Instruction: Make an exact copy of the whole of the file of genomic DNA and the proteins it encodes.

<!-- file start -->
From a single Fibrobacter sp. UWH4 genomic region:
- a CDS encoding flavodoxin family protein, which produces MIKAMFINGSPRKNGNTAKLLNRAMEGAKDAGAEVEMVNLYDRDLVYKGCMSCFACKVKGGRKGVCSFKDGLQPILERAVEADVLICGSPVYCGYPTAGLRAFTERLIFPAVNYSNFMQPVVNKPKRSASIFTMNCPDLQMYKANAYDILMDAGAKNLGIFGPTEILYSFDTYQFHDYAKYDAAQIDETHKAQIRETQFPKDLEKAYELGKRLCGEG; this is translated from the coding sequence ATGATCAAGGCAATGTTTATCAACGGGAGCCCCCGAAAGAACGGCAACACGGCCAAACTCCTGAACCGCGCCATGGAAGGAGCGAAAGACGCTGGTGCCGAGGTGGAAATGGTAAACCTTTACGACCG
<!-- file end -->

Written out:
From a single Fibrobacter sp. UWH4 genomic region:
- a CDS encoding flavodoxin family protein, which produces MIKAMFINGSPRKNGNTAKLLNRAMEGAKDAGAEVEMVNLYDRDLVYKGCMSCFACKVKGGRKGVCSFKDGLQPILERAVEADVLICGSPVYCGYPTAGLRAFTERLIFPAVNYSNFMQPVVNKPKRSASIFTMNCPDLQMYKANAYDILMDAGAKNLGIFGPTEILYSFDTYQFHDYAKYDAAQIDETHKAQIRETQFPKDLEKAYELGKRLCGEG; this is translated from the coding sequence ATGATCAAGGCAATGTTTATCAACGGGAGCCCCCGAAAGAACGGCAACACGGCCAAACTCCTGAACCGCGCCATGGAAGGAGCGAAAGACGCTGGTGCCGAGGTGGAAATGGTAAACCTTTACGACCG